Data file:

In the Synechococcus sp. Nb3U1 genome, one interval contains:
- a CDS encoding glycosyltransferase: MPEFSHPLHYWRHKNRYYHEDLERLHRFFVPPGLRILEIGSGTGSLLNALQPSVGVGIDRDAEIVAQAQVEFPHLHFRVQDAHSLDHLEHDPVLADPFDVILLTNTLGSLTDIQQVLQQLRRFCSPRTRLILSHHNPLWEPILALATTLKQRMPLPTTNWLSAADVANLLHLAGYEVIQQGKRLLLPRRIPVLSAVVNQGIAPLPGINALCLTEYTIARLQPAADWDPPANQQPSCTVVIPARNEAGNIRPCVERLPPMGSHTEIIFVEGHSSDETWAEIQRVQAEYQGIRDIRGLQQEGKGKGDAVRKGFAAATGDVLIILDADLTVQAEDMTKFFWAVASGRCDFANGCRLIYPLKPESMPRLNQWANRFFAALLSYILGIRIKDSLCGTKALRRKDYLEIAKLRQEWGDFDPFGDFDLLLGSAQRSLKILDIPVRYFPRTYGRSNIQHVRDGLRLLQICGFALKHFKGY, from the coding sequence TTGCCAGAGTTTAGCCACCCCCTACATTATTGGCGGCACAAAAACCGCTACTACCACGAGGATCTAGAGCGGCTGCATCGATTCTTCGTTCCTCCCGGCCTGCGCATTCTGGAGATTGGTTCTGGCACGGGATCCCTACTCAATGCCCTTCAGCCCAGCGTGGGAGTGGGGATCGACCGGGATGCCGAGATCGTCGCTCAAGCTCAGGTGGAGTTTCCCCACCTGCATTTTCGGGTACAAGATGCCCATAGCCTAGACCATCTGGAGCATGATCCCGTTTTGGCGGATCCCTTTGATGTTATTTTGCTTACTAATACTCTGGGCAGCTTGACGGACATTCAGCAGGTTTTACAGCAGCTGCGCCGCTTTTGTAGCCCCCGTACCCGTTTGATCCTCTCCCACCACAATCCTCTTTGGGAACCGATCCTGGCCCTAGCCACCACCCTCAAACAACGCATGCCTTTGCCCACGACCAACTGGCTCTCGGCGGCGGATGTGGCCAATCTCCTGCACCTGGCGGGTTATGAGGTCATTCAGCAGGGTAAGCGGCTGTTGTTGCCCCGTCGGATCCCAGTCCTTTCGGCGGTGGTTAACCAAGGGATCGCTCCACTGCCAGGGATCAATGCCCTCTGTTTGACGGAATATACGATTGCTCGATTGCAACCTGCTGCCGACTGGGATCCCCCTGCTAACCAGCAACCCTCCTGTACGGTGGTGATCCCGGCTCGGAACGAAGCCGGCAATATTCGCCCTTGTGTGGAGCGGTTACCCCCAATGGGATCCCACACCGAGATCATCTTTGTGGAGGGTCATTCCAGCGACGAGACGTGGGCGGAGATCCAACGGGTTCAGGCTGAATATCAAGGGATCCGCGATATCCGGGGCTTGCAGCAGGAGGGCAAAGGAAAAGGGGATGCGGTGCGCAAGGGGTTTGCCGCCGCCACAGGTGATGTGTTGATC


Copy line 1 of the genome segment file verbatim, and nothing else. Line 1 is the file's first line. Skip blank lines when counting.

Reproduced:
In the Synechococcus sp. Nb3U1 genome, one interval contains: